In terms of money, I suspect that everyone was in some ways aware of how much money everyone has, and who can marry whom and be able to maintain their station in life (which I think was the objection to Paul and Helen's "engagement").


message 4: by Jenny (new)

Jenny | 124 comments Question 3: How to help others is such a delicate question in any age. There’s a real risk of seeming condescending. Assuming that you can have any idea what is good for another person is a bit dangerous. Many people have a much better grasp of what they truly need than a well meaning stranger. On the other hand, sometimes they don’t and can be truly helped by a gentle nudge in the right direction.

I think many books deal with this issue and give varying answers. And I believe question 5 ties directly to this one. At the moment it looks to me like Leonard is in this book to explore whether and how the lower classes can be elevated.


message 5: by Deborah, Moderator (new)

Deborah (deborahkliegl) | 4452 comments Mod
It’s interesting to note that the wealthy appear focused on prestige and what others think while the lower classes tend to focus on expanding their minds/understanding. Howard’s End was more than a house to Mrs. Wilcox. Yet to her family it’s just too small. Even though that is the case, they don’t want Margaret to have it. Margaret seems to appreciate the home sight unseen.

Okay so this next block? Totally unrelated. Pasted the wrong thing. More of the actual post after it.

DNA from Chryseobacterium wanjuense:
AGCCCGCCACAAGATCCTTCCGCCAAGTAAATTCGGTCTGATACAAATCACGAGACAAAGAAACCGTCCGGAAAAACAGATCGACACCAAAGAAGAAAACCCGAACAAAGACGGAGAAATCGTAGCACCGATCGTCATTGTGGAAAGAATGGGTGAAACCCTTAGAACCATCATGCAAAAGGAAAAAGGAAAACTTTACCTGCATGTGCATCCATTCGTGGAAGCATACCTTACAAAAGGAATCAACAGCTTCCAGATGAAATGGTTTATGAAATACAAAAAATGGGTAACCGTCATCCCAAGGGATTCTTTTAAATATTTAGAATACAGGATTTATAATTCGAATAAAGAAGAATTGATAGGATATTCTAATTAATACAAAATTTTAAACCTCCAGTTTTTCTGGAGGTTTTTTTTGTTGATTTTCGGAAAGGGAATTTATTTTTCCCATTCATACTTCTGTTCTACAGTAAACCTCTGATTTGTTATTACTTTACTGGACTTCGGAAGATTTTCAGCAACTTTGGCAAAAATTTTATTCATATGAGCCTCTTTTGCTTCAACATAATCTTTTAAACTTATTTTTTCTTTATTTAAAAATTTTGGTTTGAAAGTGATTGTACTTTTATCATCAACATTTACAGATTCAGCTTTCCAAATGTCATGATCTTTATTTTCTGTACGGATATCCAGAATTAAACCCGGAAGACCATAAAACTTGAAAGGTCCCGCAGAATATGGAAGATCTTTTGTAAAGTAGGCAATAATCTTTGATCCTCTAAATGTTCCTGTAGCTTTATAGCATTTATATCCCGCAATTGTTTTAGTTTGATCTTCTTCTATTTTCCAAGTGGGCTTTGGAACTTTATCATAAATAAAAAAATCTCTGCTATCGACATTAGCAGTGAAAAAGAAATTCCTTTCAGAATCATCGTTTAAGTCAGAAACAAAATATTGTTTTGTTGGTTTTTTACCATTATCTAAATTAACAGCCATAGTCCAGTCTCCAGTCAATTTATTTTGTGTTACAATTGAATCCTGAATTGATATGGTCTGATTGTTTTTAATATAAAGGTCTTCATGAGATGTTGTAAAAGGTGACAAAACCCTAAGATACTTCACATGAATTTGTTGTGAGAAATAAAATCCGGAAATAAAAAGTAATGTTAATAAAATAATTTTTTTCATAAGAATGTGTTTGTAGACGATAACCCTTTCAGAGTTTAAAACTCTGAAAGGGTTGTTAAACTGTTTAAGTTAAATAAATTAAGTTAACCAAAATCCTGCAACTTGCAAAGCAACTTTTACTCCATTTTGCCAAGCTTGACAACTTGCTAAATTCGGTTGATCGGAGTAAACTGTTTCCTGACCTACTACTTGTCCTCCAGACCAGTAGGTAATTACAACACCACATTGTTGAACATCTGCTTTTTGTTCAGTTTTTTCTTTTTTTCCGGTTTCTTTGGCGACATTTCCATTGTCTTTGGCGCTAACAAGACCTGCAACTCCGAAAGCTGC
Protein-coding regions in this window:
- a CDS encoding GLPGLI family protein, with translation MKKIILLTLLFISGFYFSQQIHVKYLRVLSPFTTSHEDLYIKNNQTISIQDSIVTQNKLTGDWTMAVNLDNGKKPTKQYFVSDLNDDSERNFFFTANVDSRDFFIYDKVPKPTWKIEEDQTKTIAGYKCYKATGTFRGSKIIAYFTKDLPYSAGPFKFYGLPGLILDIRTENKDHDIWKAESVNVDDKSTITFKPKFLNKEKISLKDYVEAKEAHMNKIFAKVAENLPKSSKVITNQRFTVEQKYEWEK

The book seems to question roles and responsibilities in society. Should you help others? If so how and by how much? Do you marry for love or do you marry for financial security?


message 6: by Abigail (new)

Abigail Bok (regency_reader) | 562 comments Just finished chapter 19, and I'm curious to see how the threads come together. Margaret seems very influenced by the need to belong somewhere and to have a recognizable role to play. I can see the appeal of that for an active and restless mind: it provides a zone of privacy. You can enact the role asked of you using a small corner of yourself and the more important part of you remains untouched. But Forster seems to be warning her that the small corner may not end up being so small! And with a big personality like Mr. Wilcox, I can well and truly believe that to be true.

I have concerns about his ethics. He took away a home from Margaret at the start of this section and seems to have forgotten that he did so. Now he dangles a home before the same woman when she is about to be homeless and then reveals it comes at a price--accepting him! He is being every bit as arrogant about messing with her life as she and Helen are about messing with Leonard's.